The excerpt below follows two unstoppable forces, a cargo train thundering out of Harare towards the small town of Miner’s Drift, and the competitive egos of adolescent boys. It comes from Chapter 2 titled, “Tracks Of My Fears, 1984” in my debut novel, Avenues By Train.
This train is a juggernaut of extraction. Powering in and carrying out. Nothing natural capable of standing in its way. It is at once a literal locomotive and also the recurring metaphor through which this coming-of-age story is told. Of the contesting forces, human, natural, and supernatural, that pull in different directions, and in their wake, lies their impact on individual lives.
In a manner inspired by the cyclical rhythms of the mbira dzeVadzimu, an instrument native to the Shona, and crucial to the ceremonies during which the ancestors are implored, Avenues By Train employs the train as the conduit of capitalist ambition, and its attendant excesses, in the colony and post-colony.
To the protagonist, Jedza, the train is the corridor of migration, kinship and also, the vessel of his anguish. These national and personal encounters are layered in a polyphonic narrative. What happens to the land and its people over centuries overlaps and loops endlessly in melodies both joyous and melancholic.
I chose this passage as an illustration of the cyclical nature of time and events in Avenues By Train. The wheels of the train turn, not unlike cycles of trauma re-enactment, where the disenfranchised attempt to regain agency and mend psyche raptures, national and personal.
Extract from Chapter 2: Tracks Of My Fears, 1984
We pass by Takunda’s dad’s bakery to pick him up. He launches into us. “You guys should have been here ages ago. Where were you? I’ve been waiting and waiting.” Dalitso and I just exchange glances. We know he will calm down as soon as he is done acting like a little power-drunk bully. I ring my bell and look to the side but keep Takunda in the corner of my eye so I can see his reaction.
He mumbles something about his bell not working and how his dad can fix it but he’s getting him a new one instead. Takunda is so easy to work up, if you know how. He’s in a new red Spiderman t-shirt, same as mine. I got mine first, naturally. Our cycles are the same colour, red, because everyone knows red bikes go faster than blue ones. I have a Raleigh that you can fold in the centre, which is cool. Takunda has a Raleigh too but his bike is a Chopper with the long handlebars and a 3-speed gear. It’s not that I don’t like Choppers but that long seat is just weird.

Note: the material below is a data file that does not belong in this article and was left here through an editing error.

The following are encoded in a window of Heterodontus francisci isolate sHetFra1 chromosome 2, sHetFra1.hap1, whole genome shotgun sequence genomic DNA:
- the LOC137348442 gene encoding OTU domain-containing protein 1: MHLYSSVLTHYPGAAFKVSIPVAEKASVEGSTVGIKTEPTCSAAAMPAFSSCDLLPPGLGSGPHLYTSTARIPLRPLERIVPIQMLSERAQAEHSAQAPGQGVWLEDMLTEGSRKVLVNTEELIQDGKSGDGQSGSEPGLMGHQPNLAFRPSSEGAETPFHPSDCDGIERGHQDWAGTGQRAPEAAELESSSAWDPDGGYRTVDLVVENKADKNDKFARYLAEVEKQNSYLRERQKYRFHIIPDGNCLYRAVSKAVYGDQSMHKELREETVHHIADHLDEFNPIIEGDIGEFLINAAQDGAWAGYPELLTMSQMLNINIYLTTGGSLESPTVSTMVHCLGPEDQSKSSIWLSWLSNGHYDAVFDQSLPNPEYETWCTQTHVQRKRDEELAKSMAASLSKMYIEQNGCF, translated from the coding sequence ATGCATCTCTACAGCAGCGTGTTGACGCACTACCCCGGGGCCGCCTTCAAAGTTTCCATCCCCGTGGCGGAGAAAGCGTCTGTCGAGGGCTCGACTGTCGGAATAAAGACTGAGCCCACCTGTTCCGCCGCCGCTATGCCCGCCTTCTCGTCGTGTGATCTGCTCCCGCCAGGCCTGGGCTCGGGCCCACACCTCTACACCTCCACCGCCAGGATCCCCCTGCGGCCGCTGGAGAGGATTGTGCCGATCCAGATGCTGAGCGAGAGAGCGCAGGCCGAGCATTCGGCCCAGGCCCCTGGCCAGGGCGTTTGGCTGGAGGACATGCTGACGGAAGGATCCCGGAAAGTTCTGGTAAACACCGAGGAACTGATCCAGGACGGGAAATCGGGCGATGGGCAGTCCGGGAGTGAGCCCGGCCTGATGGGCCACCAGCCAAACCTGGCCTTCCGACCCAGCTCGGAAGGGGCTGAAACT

Also, who puts a small front wheel and big back wheel on the same bike? When we eventually set off, after Takunda is done being angry, we pass a couple of kids from our school and he changes down his gears for no reason. Such a show-off. He thinks his bike is faster because of the little gear thing but we’ll see. Mine has a louder bell and it works.
Back at Harare station, the switchboard lights up and the signals are working again. The driver rouses from his dreamless sleep feeling as if a steam train is charging around in his head. When he gets up, his insides stay behind on the bench while he staggers onto his feet, and when they then come up into his belly, they swim up into his throat. He heaves painfully, then wipes his mouth with his sleeves.
He has had rough mornings before but this one is laced with trepidation. He could still get this day off as sick leave but he also knows that he is walking a tightrope with all his drunken missed days. He shrugs and heads to the platform boards. He needs no prompting from the station manager, knowing he has to make up for lost time.
He pulls out of the yard and accelerates out of the city, sliding out with well-practiced mechanical motions. He has done this routine so many times that the responses are automatic: he flips switches, turns knobs and pulls levers in a daze. He usually blows the horn when passing Chenga Ose. It is his good-luck ritual. A part of him wishes his neighbours knew it was him driving the engine. Indeed, he has told people often about his important position, bragged while drunk.
This morning a fog hangs over Chenga Ose. A fog unlike any he has seen at this time of the year. The white orb appears as an opaque wall across the tracks and extends into nothingness in each direction. The engine ploughs into it. A chill passes through him and brings on another volley of coughs and sneezes.